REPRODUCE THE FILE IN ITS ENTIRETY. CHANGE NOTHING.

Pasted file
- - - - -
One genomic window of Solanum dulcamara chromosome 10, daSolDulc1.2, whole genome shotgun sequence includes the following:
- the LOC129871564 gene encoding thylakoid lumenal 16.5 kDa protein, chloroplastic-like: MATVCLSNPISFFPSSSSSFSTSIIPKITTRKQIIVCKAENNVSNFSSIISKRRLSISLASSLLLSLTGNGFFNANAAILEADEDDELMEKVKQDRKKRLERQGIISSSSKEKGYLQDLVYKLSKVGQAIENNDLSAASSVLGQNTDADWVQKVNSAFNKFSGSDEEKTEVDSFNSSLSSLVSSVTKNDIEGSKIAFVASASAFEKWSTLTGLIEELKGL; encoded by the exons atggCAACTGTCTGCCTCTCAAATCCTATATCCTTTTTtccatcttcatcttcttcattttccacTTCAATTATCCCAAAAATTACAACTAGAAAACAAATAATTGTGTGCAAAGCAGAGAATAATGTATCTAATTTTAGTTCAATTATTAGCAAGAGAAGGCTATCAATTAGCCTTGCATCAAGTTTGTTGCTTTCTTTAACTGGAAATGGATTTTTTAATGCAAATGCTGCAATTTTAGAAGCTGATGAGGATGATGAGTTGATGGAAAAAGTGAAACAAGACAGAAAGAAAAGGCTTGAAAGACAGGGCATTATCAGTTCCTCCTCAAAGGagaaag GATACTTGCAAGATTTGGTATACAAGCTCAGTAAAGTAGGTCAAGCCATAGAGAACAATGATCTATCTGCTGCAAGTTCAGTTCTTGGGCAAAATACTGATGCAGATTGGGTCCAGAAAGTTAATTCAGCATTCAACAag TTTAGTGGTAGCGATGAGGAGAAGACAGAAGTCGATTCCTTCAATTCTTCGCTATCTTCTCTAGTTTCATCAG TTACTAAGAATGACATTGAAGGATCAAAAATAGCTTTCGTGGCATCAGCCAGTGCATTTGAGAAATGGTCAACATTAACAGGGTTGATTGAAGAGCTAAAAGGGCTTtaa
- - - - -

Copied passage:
One genomic window of Solanum dulcamara chromosome 10, daSolDulc1.2, whole genome shotgun sequence includes the following:
- the LOC129871564 gene encoding thylakoid lumenal 16.5 kDa protein, chloroplastic-like: MATVCLSNPISFFPSSSSSFSTSIIPKITTRKQIIVCKAENNVSNFSSIISKRRLSISLASSLLLSLTGNGFFNANAAILEADEDDELMEKVKQDRKKRLERQGIISSSSKEKGYLQDLVYKLSKVGQAIENNDLSAASSVLGQNTDADWVQKVNSAFNKFSGSDEEKTEVDSFNSSLSSLVSSVTKNDIEGSKIAFVASASAFEKWSTLTGLIEELKGL; encoded by the exons atggCAACTGTCTGCCTCTCAAATCCTATATCCTTTTTtccatcttcatcttcttcattttccacTTCAATTATCCCAAAAATTACAACTAGAAAACAAATAATTGTGTGCAAAGCAGAGAATAATGTATCTAATTTTAGTTCAATTATTAGCAAGAGAAGGCTATCAATTAGCCTTGCATCAAGTTTGTTGCTTTCTTTAACTGGAAATGGATTTTTTAATGCAAATGCTGCAATTTTAGAAGCTGATGAGGATGATGAGTTGATGGAAAAAGTGAAACAAGACAGAAAGAAAAGGCTTGAAAGACAGGGCATTATCAGTTCCTCCTCAAAGGagaaag GATACTTGCAAGATTTGGTATACAAGCTCAGTAAAGTAGGTCAAGCCATAGAGAACAATGATCTATCTGCTGCAAGTTCAGTTCTTGGGCAAAATACTGATGCAGATTGGGTCCAGAAAGTTAATTCAGCATTCAACAag TTTAGTGGTAGCGATGAGGAGAAGACAGAAGTCGATTCCTTCAATTCTTCGCTATCTTCTCTAGTTTCATCAG TTACTAAGAATGACATTGAAGGATCAAAAATAGCTTTCGTGGCATCAGCCAGTGCATTTGAGAAATGGTCAACATTAACAGGGTTGATTGAAGAGCTAAAAGGGCTTtaa